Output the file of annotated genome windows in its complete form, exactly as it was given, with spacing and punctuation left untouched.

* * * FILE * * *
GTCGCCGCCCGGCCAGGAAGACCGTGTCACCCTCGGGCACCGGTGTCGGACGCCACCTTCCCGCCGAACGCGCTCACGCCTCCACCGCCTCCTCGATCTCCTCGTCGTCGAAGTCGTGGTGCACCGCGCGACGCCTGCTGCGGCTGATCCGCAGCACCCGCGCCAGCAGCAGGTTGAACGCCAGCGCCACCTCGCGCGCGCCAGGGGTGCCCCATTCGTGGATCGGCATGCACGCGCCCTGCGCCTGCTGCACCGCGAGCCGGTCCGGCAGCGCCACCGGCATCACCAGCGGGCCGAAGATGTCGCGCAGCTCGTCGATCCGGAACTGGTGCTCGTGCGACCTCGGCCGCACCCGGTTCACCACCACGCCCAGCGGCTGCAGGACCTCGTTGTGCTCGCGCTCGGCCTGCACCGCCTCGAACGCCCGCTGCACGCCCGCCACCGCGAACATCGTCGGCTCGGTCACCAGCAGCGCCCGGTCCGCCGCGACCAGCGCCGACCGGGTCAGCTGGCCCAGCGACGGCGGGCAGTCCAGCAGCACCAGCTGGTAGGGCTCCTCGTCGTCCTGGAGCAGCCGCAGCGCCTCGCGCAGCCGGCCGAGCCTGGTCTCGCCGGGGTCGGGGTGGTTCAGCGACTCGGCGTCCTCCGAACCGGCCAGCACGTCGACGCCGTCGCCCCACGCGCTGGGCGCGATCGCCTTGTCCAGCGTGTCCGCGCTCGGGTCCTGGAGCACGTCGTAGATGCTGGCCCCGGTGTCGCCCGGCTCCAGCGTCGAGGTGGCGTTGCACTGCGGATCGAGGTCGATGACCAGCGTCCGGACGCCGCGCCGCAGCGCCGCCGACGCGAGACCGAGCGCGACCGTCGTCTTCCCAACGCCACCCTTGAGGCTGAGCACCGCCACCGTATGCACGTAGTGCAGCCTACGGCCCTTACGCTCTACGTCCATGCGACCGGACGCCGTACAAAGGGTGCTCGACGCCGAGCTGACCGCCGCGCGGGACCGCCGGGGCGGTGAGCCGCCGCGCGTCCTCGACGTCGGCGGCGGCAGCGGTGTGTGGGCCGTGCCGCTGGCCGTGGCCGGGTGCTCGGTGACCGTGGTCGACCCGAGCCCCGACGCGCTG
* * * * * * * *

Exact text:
GTCGCCGCCCGGCCAGGAAGACCGTGTCACCCTCGGGCACCGGTGTCGGACGCCACCTTCCCGCCGAACGCGCTCACGCCTCCACCGCCTCCTCGATCTCCTCGTCGTCGAAGTCGTGGTGCACCGCGCGACGCCTGCTGCGGCTGATCCGCAGCACCCGCGCCAGCAGCAGGTTGAACGCCAGCGCCACCTCGCGCGCGCCAGGGGTGCCCCATTCGTGGATCGGCATGCACGCGCCCTGCGCCTGCTGCACCGCGAGCCGGTCCGGCAGCGCCACCGGCATCACCAGCGGGCCGAAGATGTCGCGCAGCTCGTCGATCCGGAACTGGTGCTCGTGCGACCTCGGCCGCACCCGGTTCACCACCACGCCCAGCGGCTGCAGGACCTCGTTGTGCTCGCGCTCGGCCTGCACCGCCTCGAACGCCCGCTGCACGCCCGCCACCGCGAACATCGTCGGCTCGGTCACCAGCAGCGCCCGGTCCGCCGCGACCAGCGCCGACCGGGTCAGCTGGCCCAGCGACGGCGGGCAGTCCAGCAGCACCAGCTGGTAGGGCTCCTCGTCGTCCTGGAGCAGCCGCAGCGCCTCGCGCAGCCGGCCGAGCCTGGTCTCGCCGGGGTCGGGGTGGTTCAGCGACTCGGCGTCCTCCGAACCGGCCAGCACGTCGACGCCGTCGCCCCACGCGCTGGGCGCGATCGCCTTGTCCAGCGTGTCCGCGCTCGGGTCCTGGAGCACGTCGTAGATGCTGGCCCCGGTGTCGCCCGGCTCCAGCGTCGAGGTGGCGTTGCACTGCGGATCGAGGTCGATGACCAGCGTCCGGACGCCGCGCCGCAGCGCCGCCGACGCGAGACCGAGCGCGACCGTCGTCTTCCCAACGCCACCCTTGAGGCTGAGCACCGCCACCGTATGCACGTAGTGCAGCCTACGGCCCTTACGCTCTACGTCCATGCGACCGGACGCCGTACAAAGGGTGCTCGACGCCGAGCTGACCGCCGCGCGGGACCGCCGGGGCGGTGAGCCGCCGCGCGTCCTCGACGTCGGCGGCGGCAGCGGTGTGTGGGCCGTGCCGCTGGCCGTGGCCGGGTGCTCGGTGACCGTGGTCGACCCGAGCCCCGACGCGCTG